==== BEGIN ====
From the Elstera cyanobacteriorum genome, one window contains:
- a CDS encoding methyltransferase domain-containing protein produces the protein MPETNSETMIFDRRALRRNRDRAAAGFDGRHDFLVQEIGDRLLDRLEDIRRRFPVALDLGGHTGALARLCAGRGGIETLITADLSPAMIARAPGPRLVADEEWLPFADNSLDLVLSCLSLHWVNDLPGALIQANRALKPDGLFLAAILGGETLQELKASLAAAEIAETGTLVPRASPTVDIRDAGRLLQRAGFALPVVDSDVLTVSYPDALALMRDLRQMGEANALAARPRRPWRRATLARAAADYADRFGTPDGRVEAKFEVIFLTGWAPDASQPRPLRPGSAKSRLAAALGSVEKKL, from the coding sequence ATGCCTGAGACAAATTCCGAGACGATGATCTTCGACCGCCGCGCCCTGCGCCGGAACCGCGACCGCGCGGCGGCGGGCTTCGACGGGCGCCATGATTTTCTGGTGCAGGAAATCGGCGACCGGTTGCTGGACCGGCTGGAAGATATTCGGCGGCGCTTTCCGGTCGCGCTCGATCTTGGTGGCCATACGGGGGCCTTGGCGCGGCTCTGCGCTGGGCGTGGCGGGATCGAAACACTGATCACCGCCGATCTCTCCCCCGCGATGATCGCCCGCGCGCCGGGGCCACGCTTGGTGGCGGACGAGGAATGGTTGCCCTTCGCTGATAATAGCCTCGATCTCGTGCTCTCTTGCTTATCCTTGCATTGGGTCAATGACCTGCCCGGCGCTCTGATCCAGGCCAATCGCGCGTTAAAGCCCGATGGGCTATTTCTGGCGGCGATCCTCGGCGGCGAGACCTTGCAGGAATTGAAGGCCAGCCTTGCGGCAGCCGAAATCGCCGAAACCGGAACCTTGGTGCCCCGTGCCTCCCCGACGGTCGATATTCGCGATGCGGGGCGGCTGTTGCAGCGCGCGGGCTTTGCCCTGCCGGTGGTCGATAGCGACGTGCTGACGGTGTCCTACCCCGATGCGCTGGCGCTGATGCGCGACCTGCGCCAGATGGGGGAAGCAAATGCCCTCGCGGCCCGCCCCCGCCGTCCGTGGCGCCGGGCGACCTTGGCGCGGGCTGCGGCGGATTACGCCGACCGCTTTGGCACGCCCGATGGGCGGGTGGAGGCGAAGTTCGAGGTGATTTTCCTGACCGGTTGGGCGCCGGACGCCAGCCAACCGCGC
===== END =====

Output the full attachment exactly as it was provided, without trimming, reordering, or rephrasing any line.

From the Elstera cyanobacteriorum genome, one window contains:
- a CDS encoding methyltransferase domain-containing protein produces the protein MPETNSETMIFDRRALRRNRDRAAAGFDGRHDFLVQEIGDRLLDRLEDIRRRFPVALDLGGHTGALARLCAGRGGIETLITADLSPAMIARAPGPRLVADEEWLPFADNSLDLVLSCLSLHWVNDLPGALIQANRALKPDGLFLAAILGGETLQELKASLAAAEIAETGTLVPRASPTVDIRDAGRLLQRAGFALPVVDSDVLTVSYPDALALMRDLRQMGEANALAARPRRPWRRATLARAAADYADRFGTPDGRVEAKFEVIFLTGWAPDASQPRPLRPGSAKSRLAAALGSVEKKL, from the coding sequence ATGCCTGAGACAAATTCCGAGACGATGATCTTCGACCGCCGCGCCCTGCGCCGGAACCGCGACCGCGCGGCGGCGGGCTTCGACGGGCGCCATGATTTTCTGGTGCAGGAAATCGGCGACCGGTTGCTGGACCGGCTGGAAGATATTCGGCGGCGCTTTCCGGTCGCGCTCGATCTTGGTGGCCATACGGGGGCCTTGGCGCGGCTCTGCGCTGGGCGTGGCGGGATCGAAACACTGATCACCGCCGATCTCTCCCCCGCGATGATCGCCCGCGCGCCGGGGCCACGCTTGGTGGCGGACGAGGAATGGTTGCCCTTCGCTGATAATAGCCTCGATCTCGTGCTCTCTTGCTTATCCTTGCATTGGGTCAATGACCTGCCCGGCGCTCTGATCCAGGCCAATCGCGCGTTAAAGCCCGATGGGCTATTTCTGGCGGCGATCCTCGGCGGCGAGACCTTGCAGGAATTGAAGGCCAGCCTTGCGGCAGCCGAAATCGCCGAAACCGGAACCTTGGTGCCCCGTGCCTCCCCGACGGTCGATATTCGCGATGCGGGGCGGCTGTTGCAGCGCGCGGGCTTTGCCCTGCCGGTGGTCGATAGCGACGTGCTGACGGTGTCCTACCCCGATGCGCTGGCGCTGATGCGCGACCTGCGCCAGATGGGGGAAGCAAATGCCCTCGCGGCCCGCCCCCGCCGTCCGTGGCGCCGGGCGACCTTGGCGCGGGCTGCGGCGGATTACGCCGACCGCTTTGGCACGCCCGATGGGCGGGTGGAGGCGAAGTTCGAGGTGATTTTCCTGACCGGTTGGGCGCCGGACGCCAGCCAACCGCGC